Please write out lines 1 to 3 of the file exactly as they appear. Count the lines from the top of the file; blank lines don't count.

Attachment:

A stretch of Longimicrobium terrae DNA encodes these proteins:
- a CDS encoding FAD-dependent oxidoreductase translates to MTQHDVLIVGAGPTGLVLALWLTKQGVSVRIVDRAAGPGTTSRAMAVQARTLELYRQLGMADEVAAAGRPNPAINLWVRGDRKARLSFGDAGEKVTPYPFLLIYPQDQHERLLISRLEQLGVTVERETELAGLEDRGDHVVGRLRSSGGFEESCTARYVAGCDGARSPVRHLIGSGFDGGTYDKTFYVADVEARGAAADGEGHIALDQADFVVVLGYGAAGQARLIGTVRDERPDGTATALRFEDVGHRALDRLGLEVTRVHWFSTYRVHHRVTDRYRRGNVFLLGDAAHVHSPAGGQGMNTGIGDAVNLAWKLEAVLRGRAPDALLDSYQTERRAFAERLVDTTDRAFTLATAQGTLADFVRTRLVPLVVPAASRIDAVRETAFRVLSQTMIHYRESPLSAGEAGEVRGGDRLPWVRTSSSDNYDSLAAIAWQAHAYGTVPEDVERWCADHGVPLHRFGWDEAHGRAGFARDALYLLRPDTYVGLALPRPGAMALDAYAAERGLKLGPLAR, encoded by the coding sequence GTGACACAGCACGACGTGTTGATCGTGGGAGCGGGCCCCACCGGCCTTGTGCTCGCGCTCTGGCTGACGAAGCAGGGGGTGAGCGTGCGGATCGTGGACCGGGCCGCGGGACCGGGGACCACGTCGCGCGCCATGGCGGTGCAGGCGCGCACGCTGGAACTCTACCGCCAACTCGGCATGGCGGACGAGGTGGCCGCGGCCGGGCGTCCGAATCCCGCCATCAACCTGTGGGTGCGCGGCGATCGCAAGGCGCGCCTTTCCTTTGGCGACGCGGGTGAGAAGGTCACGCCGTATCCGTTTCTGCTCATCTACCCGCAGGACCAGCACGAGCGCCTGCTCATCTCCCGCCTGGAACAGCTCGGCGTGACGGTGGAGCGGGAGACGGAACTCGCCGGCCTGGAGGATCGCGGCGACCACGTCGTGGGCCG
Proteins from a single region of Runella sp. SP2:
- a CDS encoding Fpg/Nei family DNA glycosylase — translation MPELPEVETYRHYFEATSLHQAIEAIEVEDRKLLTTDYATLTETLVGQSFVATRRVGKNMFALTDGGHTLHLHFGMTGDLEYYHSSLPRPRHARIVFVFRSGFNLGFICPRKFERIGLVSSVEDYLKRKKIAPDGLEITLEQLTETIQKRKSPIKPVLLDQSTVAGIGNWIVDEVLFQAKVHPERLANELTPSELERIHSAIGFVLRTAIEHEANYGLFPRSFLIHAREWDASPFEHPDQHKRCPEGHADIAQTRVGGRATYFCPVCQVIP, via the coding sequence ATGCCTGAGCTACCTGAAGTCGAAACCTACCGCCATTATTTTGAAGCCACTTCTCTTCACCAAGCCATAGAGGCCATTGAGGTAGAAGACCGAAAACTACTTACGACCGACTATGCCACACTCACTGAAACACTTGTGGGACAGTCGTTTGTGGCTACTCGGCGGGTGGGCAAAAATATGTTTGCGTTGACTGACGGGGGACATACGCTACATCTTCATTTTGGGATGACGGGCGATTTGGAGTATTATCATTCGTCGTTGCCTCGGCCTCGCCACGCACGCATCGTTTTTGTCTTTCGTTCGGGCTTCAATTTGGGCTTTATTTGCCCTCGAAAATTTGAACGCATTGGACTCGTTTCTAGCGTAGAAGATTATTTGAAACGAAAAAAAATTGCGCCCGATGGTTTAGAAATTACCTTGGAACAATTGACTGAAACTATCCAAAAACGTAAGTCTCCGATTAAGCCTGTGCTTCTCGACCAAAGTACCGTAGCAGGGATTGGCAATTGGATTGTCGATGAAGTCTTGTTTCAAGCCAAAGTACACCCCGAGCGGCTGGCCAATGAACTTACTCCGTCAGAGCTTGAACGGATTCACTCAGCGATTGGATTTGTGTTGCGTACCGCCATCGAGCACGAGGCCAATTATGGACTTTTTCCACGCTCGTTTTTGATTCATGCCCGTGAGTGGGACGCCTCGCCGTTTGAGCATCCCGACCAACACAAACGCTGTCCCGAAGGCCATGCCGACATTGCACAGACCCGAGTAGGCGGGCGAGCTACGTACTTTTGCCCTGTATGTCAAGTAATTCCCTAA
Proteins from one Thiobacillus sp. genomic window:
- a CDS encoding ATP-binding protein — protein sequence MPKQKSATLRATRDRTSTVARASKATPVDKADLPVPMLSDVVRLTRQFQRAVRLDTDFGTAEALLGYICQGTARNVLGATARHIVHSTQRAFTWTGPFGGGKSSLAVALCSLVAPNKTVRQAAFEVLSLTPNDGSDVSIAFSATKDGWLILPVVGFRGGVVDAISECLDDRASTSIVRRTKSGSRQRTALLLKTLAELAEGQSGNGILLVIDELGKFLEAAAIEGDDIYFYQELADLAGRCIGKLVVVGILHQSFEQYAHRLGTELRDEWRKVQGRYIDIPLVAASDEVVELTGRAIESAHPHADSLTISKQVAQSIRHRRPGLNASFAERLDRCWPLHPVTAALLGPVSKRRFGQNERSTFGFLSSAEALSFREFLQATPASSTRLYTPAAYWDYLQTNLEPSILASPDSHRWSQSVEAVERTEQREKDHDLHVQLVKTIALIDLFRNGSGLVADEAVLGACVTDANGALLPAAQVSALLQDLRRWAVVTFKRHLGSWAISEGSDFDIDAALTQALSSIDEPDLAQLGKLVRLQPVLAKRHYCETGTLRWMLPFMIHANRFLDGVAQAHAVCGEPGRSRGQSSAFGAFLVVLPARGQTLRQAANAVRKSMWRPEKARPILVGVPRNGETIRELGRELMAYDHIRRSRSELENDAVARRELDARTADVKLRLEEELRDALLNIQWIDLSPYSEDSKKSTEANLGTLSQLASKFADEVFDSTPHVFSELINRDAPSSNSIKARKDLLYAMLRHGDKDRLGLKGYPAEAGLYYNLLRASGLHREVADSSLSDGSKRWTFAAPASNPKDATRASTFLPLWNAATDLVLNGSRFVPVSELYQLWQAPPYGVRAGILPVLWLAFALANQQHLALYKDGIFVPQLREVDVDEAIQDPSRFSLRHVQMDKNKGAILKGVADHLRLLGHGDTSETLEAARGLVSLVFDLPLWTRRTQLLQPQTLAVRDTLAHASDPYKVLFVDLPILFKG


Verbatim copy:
A stretch of Longimicrobium terrae DNA encodes these proteins:
- a CDS encoding FAD-dependent oxidoreductase translates to MTQHDVLIVGAGPTGLVLALWLTKQGVSVRIVDRAAGPGTTSRAMAVQARTLELYRQLGMADEVAAAGRPNPAINLWVRGDRKARLSFGDAGEKVTPYPFLLIYPQDQHERLLISRLEQLGVTVERETELAGLEDRGDHVVGRLRSSGGFEESCTARYVAGCDGARSPVRHLIGSGFDGGTYDKTFYVADVEARGAAADGEGHIALDQADFVVVLGYGAAGQARLIGTVRDERPDGTATALRFEDVGHRALDRLGLEVTRVHWFSTYRVHHRVTDRYRRGNVFLLGDAAHVHSPAGGQGMNTGIGDAVNLAWKLEAVLRGRAPDALLDSYQTERRAFAERLVDTTDRAFTLATAQGTLADFVRTRLVPLVVPAASRIDAVRETAFRVLSQTMIHYRESPLSAGEAGEVRGGDRLPWVRTSSSDNYDSLAAIAWQAHAYGTVPEDVERWCADHGVPLHRFGWDEAHGRAGFARDALYLLRPDTYVGLALPRPGAMALDAYAAERGLKLGPLAR, encoded by the coding sequence GTGACACAGCACGACGTGTTGATCGTGGGAGCGGGCCCCACCGGCCTTGTGCTCGCGCTCTGGCTGACGAAGCAGGGGGTGAGCGTGCGGATCGTGGACCGGGCCGCGGGACCGGGGACCACGTCGCGCGCCATGGCGGTGCAGGCGCGCACGCTGGAACTCTACCGCCAACTCGGCATGGCGGACGAGGTGGCCGCGGCCGGGCGTCCGAATCCCGCCATCAACCTGTGGGTGCGCGGCGATCGCAAGGCGCGCCTTTCCTTTGGCGACGCGGGTGAGAAGGTCACGCCGTATCCGTTTCTGCTCATCTACCCGCAGGACCAGCACGAGCGCCTGCTCATCTCCCGCCTGGAACAGCTCGGCGTGACGGTGGAGCGGGAGACGGAACTCGCCGGCCTGGAGGATCGCGGCGACCACGTCGTGGGCCG
Proteins from a single region of Runella sp. SP2: